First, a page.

Enjoy the hot springs, food and amusements around Ishidan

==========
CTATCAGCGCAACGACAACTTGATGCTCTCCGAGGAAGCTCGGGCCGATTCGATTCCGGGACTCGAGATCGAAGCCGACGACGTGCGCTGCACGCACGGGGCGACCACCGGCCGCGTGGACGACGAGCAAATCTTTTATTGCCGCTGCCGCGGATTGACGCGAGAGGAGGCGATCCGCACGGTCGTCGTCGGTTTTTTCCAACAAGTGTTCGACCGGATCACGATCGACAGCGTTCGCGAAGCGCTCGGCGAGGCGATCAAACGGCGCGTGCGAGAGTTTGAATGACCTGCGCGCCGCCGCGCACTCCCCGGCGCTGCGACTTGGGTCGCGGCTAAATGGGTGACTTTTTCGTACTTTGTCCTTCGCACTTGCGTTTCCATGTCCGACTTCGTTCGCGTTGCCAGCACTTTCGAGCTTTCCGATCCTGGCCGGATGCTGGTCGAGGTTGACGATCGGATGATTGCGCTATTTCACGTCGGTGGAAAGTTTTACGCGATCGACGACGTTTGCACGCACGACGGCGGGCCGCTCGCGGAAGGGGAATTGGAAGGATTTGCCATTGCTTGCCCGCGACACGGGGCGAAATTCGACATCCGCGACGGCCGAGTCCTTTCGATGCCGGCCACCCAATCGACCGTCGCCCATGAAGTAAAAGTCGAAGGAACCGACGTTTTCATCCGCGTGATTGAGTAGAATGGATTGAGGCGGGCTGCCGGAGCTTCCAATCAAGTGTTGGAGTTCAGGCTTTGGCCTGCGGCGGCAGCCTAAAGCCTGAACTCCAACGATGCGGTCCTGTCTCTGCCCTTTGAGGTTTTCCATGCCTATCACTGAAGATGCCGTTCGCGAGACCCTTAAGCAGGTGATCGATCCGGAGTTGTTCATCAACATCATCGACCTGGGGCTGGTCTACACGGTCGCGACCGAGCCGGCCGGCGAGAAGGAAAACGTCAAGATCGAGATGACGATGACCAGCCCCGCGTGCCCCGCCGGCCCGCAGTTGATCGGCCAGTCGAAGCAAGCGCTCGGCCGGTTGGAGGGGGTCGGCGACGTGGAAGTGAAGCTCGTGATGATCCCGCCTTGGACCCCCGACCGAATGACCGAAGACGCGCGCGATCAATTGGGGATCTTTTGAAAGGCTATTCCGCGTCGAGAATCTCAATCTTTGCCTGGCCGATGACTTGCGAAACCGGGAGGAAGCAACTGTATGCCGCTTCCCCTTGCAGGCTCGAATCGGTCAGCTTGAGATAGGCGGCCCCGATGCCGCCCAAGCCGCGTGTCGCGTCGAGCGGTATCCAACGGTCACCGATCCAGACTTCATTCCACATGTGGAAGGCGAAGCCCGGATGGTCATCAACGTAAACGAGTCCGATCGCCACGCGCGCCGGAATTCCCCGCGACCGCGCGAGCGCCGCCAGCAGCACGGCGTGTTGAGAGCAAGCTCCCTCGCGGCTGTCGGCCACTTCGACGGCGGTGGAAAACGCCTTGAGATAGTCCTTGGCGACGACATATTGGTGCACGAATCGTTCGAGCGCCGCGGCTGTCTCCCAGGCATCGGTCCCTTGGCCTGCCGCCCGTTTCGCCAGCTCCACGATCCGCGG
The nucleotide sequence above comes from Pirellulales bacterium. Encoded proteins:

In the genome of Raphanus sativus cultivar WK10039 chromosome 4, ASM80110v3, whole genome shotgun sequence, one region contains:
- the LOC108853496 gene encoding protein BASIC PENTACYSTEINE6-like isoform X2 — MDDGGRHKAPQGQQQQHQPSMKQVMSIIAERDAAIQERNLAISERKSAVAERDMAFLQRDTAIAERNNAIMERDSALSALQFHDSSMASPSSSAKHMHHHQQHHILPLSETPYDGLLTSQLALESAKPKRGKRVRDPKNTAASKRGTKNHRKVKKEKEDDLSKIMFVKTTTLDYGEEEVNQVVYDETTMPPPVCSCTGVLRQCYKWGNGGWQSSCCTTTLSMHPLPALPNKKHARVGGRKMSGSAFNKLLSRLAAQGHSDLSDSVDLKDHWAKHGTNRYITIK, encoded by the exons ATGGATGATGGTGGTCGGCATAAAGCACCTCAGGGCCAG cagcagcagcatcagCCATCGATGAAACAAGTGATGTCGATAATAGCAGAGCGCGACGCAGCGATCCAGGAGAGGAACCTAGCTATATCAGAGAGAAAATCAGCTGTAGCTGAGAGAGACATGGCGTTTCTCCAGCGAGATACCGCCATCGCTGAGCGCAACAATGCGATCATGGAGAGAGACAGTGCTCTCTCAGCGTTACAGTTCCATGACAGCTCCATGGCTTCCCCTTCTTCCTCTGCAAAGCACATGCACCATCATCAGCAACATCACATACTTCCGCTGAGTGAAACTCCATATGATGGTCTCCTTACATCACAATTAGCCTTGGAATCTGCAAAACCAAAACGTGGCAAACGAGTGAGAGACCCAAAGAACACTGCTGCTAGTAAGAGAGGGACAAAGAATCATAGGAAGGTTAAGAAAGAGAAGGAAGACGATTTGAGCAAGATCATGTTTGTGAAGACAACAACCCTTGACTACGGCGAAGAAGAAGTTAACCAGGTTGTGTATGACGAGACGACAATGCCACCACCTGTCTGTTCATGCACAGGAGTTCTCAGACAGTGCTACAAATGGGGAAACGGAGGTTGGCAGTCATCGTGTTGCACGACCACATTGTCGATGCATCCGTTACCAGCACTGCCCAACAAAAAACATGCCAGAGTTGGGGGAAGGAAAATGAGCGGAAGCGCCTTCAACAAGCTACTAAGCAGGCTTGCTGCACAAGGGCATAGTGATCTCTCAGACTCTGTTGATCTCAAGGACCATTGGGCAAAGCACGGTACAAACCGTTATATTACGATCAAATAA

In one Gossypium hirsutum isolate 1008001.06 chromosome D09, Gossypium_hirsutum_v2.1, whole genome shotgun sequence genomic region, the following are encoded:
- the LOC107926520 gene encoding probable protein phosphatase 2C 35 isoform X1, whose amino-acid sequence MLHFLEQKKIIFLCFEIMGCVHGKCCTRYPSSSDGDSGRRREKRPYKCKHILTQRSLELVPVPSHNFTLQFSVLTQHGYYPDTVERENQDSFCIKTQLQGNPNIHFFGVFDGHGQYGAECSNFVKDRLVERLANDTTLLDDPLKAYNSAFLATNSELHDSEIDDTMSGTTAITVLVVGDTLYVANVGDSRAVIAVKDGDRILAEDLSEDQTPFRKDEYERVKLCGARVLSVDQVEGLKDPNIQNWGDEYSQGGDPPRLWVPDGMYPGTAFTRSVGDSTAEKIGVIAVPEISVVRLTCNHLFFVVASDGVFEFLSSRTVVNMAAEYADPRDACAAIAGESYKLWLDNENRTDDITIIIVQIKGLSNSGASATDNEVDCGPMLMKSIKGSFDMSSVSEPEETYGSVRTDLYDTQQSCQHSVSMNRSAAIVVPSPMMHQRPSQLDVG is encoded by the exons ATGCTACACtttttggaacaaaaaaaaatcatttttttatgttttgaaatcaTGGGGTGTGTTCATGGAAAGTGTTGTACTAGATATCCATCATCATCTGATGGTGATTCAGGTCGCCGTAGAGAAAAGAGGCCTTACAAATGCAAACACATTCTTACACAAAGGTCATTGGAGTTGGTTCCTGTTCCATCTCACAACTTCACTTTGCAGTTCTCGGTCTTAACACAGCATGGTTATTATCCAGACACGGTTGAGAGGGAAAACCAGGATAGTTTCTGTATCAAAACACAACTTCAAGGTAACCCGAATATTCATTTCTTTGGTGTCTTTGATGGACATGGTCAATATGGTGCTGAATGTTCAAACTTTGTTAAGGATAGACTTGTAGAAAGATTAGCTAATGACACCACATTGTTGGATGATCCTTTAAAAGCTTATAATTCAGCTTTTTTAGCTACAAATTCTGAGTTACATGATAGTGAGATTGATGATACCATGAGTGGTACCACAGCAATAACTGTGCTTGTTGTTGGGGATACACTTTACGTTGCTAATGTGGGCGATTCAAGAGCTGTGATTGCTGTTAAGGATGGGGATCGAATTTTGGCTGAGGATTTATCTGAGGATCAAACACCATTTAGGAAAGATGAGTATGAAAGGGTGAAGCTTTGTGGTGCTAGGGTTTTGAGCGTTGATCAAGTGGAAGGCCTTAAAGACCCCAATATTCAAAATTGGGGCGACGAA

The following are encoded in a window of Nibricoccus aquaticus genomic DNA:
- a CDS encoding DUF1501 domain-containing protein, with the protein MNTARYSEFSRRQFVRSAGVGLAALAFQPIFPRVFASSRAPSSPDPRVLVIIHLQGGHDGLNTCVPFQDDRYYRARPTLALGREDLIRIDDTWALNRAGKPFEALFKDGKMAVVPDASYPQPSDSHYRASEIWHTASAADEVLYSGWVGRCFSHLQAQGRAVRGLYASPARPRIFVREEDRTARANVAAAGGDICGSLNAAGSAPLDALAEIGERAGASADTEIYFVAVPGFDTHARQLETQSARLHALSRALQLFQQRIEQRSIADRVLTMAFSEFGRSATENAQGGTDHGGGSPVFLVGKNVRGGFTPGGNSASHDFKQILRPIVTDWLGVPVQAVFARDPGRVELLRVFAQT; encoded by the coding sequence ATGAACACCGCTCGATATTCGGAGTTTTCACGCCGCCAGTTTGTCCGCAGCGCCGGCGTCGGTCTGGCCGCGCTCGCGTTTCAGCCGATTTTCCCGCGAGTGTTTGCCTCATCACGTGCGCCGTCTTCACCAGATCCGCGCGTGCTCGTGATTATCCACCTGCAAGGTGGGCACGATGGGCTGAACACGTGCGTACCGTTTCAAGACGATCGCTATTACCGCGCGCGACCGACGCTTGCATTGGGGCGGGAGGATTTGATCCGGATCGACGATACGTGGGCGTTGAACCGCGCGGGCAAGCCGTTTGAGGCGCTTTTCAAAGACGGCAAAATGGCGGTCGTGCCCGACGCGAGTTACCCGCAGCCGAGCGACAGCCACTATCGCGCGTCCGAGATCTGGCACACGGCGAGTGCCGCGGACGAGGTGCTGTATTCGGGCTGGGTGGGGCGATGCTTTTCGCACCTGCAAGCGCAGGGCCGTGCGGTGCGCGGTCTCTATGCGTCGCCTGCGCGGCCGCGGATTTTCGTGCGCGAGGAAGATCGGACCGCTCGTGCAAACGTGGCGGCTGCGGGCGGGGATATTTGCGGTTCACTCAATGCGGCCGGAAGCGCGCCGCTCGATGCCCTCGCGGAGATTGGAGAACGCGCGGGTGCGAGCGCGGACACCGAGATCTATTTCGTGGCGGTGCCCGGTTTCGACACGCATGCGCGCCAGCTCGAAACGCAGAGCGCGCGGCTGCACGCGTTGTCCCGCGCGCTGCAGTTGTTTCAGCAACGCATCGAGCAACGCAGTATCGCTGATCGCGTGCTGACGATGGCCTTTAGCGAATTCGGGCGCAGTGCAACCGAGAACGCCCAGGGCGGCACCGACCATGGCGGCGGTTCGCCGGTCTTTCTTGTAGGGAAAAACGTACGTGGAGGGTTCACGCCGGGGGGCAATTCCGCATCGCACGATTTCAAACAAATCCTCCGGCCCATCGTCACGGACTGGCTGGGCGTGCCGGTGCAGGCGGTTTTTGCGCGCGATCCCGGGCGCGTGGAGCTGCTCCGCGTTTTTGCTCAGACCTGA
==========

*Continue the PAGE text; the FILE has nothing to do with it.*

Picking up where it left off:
The Ishidan stone stairway is symbolic of Ikaho Onsen which has a history of more than 400 years. There are 365 steps to signify “a street that is alive with activity throughout the year”. Right by the entrance to the stairway on the right is Ishidan-no-Yu, a warehouse-like public bath with reasonable prices. Ikaho Onsen has been called Kogane-no-Yu (The Golden Waters), but the waters used to be clear and colorless. However, due to the iron content, they turned dark brown when in contact with the air. They are also known as Kodakara-no-Yu (Child Waters) since they tend to be mild, warm the body from inside and are popular with women. Gunma Prefecture is ranked No. 1 in the country for its production of konnyaku (yam cakes), and tama konnyaku (yam balls) steeped with the flavor of soy sauce is perfect. And then there is the irresistible onsen manju (bean paste-filled cakes at a hot spring) of Ikaho. The brown and lustrous manju became a household word around Japan when it was presented to the Imperial Family. The cakes whose skin was made brown after the color of Kogane-no-Yu are also called Yu-no-Hana (Blossom of the Waters) manju, and the area has become known as the birthplace for onsen manju. There have also long been a number of amusements of a Japanese hot spring town to be enjoyed at Ishidan. You can try target practice with a bow, ring toss and shuriken among other things so that adults can feel like kids again. There is also a free foot bath in the middle of the steps when you get tired from walking up Ishidan. The Tatsu-no-Yu (Dragon Waters) at Kishigon Ryokan can even be used by non-guests so it’s the ideal bath to pep up your feet. At the top of the stairs, there is Ikaho Shrine. Surrounded by trees, it stands quietly above all of the bustle of Ishidan below.